Nepal is the very watershed of Asia. Ensconced between India and Tibet, Nepal’s landscape stretches from rich subtropical forest to soaring Himalayan peaks: from jungled tiger habitat to the rocky hunting grounds of the snow leopard. The ascent from a valley basin can have you sweltering under the shade of a banana palm in the morning and seeking shelter from a snowstorm in the afternoon.

“Climbing the hillside of one valley alone, you can be sweltering in the shade of a banana palm in the morning, and sheltering from a snowstorm in the afternoon. That’s one secret to the beauty and diversity of Nepal.”Kalyan Gurung, Host, Smiling Buddha Trekking and Cultural Tours

Nepal’s cultural landscape is every bit as diverse. It’s people belong to a host of distinctive ethnic groups, and speak a host of languages. Dwellings range from dense, ancient cities with pagoda-roofed Hindu temples to villages perched on dizzying sweeps of rice-farm terraces to dusty highland settlements clustered around tiny monasteries. Religious practices range from Indian-style Hinduism to Tibetan Buddhism and from nature-worship to shamanism. The indigenous Newars, meanwhile, blend all these traditions with their own intense, tantric practices.

It is possible to go trekking in Nepal throughout the year. This fascinating country is home to a multi-cultural and multi-ethnic population. As well, Nepal is home to Mount Everest also known as “The Crown of the World.” Fascinating places abound year abound in Nepal. Kathmandu Valley, also known as “The City of Devotees,” consists of three ancient cities. These cities are home to several UNESCO World Heritage Sites and hundreds of old monuments, temples and Gompas. The incredible sights and the wonderful people combine to provide a truly amazing experience. Outside of Kathmandu Valley in the Pokhara valley, a huge lake awaits with the Annapurna Himalayan Range as a backdrop. In the ancient town of Lumbini lies the birthplace of Buddha. To the south lies Chitwan, The Royal National Park where tigers roam and you can experience your safari by elephant. The impressive array of regions and sites will make your visit to Nepal memorable in any season.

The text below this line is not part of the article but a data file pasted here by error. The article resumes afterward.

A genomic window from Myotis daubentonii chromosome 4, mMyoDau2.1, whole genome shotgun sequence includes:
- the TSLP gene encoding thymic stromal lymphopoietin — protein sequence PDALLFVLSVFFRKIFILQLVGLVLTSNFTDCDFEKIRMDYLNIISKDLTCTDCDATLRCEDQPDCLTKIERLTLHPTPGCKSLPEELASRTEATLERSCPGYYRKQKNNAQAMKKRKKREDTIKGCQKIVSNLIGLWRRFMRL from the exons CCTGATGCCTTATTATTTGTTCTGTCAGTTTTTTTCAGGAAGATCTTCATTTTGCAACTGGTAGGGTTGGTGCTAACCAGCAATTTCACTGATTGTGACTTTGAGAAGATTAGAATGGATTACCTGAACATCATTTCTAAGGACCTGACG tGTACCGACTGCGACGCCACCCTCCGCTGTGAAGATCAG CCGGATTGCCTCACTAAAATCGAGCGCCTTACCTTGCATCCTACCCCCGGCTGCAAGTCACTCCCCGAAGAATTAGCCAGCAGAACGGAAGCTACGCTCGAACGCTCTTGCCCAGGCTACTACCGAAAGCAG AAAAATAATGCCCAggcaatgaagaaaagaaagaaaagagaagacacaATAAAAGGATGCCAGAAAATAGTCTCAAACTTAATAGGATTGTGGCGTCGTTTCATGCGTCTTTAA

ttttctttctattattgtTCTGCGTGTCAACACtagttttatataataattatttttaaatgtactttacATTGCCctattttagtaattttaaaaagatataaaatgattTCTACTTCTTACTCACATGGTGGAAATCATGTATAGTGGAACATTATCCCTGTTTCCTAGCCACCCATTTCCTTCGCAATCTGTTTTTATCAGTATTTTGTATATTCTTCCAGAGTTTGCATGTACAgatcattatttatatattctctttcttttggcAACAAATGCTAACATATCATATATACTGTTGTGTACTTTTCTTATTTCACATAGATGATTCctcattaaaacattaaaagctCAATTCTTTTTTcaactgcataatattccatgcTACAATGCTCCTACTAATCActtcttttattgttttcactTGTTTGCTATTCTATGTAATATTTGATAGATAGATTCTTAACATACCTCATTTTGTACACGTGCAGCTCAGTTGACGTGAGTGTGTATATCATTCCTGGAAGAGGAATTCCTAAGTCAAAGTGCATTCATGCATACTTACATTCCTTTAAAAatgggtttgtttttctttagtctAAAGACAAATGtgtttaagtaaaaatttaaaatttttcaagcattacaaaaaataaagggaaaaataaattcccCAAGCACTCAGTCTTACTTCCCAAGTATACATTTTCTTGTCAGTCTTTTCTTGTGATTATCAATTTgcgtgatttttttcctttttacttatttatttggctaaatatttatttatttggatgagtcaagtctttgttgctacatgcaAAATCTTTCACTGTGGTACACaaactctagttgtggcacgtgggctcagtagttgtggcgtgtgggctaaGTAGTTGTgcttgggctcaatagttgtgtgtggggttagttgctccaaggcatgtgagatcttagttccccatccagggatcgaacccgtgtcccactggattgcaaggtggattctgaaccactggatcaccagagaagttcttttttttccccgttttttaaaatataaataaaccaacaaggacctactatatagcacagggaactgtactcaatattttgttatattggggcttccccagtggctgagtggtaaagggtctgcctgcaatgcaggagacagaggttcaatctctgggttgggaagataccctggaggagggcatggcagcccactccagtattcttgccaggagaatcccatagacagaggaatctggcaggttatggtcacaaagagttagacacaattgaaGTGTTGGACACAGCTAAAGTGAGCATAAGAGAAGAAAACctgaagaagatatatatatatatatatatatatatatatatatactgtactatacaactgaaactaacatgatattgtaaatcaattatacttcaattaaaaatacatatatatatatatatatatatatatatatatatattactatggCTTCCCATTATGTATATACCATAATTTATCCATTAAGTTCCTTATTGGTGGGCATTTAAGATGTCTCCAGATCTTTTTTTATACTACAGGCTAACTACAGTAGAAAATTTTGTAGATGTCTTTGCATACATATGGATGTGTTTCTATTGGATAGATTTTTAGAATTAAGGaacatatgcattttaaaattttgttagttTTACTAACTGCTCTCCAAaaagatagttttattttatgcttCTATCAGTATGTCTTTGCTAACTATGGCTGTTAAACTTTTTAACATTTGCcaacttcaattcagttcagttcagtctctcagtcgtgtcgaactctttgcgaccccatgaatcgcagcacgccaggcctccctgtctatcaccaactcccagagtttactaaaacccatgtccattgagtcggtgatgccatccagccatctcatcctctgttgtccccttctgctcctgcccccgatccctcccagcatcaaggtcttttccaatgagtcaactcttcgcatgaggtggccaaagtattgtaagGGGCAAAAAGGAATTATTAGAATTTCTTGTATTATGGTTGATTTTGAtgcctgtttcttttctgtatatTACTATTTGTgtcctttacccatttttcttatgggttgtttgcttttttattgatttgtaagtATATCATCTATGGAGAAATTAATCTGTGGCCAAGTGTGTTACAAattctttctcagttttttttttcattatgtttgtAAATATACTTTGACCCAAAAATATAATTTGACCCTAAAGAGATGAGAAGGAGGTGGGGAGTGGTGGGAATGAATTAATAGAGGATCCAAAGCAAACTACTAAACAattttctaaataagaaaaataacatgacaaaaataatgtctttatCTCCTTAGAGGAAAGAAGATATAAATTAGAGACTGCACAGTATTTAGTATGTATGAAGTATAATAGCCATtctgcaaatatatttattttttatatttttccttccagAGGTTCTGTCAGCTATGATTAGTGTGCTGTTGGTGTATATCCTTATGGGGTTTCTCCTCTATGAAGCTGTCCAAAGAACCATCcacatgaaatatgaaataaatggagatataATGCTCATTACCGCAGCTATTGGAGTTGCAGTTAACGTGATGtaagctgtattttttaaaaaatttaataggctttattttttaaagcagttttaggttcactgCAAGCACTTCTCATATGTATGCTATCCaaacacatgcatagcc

• In Nepal, people do not greet one another with a handshake, but rather put their palms together and bow their forehead and say “Namaste” (directly translated as ‘I salute the God in youˇ). This same greeting is used throughout India.

  • Nepal is one of the very few places on earth where you can see both the Bengal tiger and the one-horned rhinoceros.

  • The Annapurna region is regularly voted one of the Top 10 best trekking destinations on earth.

  • The word “Everest” translates to “Sagarmatha” in the Nepali language, which means, “Goddess of the Sky.” It is the highest peak in the world, standing a staggering 8,848 metres (29,029 ft) above sea level.

  • The Sherpas are an ethnic group, with many hailing from the mountainous region of eastern Nepal. Many are employed as porters for mountain expeditions since they do not suffer the effects of altitude, largely due to their genetics and lifelong acclimatization. Many trekking groups refer to their porters as “Sherpas.”